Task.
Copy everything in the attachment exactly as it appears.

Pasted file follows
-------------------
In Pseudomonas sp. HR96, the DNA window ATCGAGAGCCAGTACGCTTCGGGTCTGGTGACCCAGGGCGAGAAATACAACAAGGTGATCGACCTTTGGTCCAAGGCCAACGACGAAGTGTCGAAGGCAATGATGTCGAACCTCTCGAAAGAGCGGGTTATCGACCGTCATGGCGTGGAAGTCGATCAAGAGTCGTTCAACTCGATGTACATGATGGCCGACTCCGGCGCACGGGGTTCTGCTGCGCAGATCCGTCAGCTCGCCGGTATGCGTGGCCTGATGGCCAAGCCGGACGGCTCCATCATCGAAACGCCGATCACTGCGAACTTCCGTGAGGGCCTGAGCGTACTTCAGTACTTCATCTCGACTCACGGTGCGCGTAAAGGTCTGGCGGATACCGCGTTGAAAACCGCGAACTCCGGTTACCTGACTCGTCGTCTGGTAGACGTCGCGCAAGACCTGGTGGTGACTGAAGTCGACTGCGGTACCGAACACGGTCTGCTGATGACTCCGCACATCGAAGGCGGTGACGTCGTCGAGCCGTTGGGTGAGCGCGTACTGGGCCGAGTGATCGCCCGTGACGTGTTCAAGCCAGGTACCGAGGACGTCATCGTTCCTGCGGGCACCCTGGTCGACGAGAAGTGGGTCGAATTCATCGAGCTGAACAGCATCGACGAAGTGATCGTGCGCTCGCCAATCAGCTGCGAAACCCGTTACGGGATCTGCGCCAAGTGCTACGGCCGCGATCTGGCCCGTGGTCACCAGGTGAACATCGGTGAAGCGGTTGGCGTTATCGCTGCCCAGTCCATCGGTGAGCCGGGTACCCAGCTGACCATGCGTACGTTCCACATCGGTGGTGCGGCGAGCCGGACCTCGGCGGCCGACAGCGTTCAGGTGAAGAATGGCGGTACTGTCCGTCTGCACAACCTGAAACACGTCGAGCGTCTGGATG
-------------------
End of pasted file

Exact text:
In Pseudomonas sp. HR96, the DNA window ATCGAGAGCCAGTACGCTTCGGGTCTGGTGACCCAGGGCGAGAAATACAACAAGGTGATCGACCTTTGGTCCAAGGCCAACGACGAAGTGTCGAAGGCAATGATGTCGAACCTCTCGAAAGAGCGGGTTATCGACCGTCATGGCGTGGAAGTCGATCAAGAGTCGTTCAACTCGATGTACATGATGGCCGACTCCGGCGCACGGGGTTCTGCTGCGCAGATCCGTCAGCTCGCCGGTATGCGTGGCCTGATGGCCAAGCCGGACGGCTCCATCATCGAAACGCCGATCACTGCGAACTTCCGTGAGGGCCTGAGCGTACTTCAGTACTTCATCTCGACTCACGGTGCGCGTAAAGGTCTGGCGGATACCGCGTTGAAAACCGCGAACTCCGGTTACCTGACTCGTCGTCTGGTAGACGTCGCGCAAGACCTGGTGGTGACTGAAGTCGACTGCGGTACCGAACACGGTCTGCTGATGACTCCGCACATCGAAGGCGGTGACGTCGTCGAGCCGTTGGGTGAGCGCGTACTGGGCCGAGTGATCGCCCGTGACGTGTTCAAGCCAGGTACCGAGGACGTCATCGTTCCTGCGGGCACCCTGGTCGACGAGAAGTGGGTCGAATTCATCGAGCTGAACAGCATCGACGAAGTGATCGTGCGCTCGCCAATCAGCTGCGAAACCCGTTACGGGATCTGCGCCAAGTGCTACGGCCGCGATCTGGCCCGTGGTCACCAGGTGAACATCGGTGAAGCGGTTGGCGTTATCGCTGCCCAGTCCATCGGTGAGCCGGGTACCCAGCTGACCATGCGTACGTTCCACATCGGTGGTGCGGCGAGCCGGACCTCGGCGGCCGACAGCGTTCAGGTGAAGAATGGCGGTACTGTCCGTCTGCACAACCTGAAACACGTCGAGCGTCTGGATG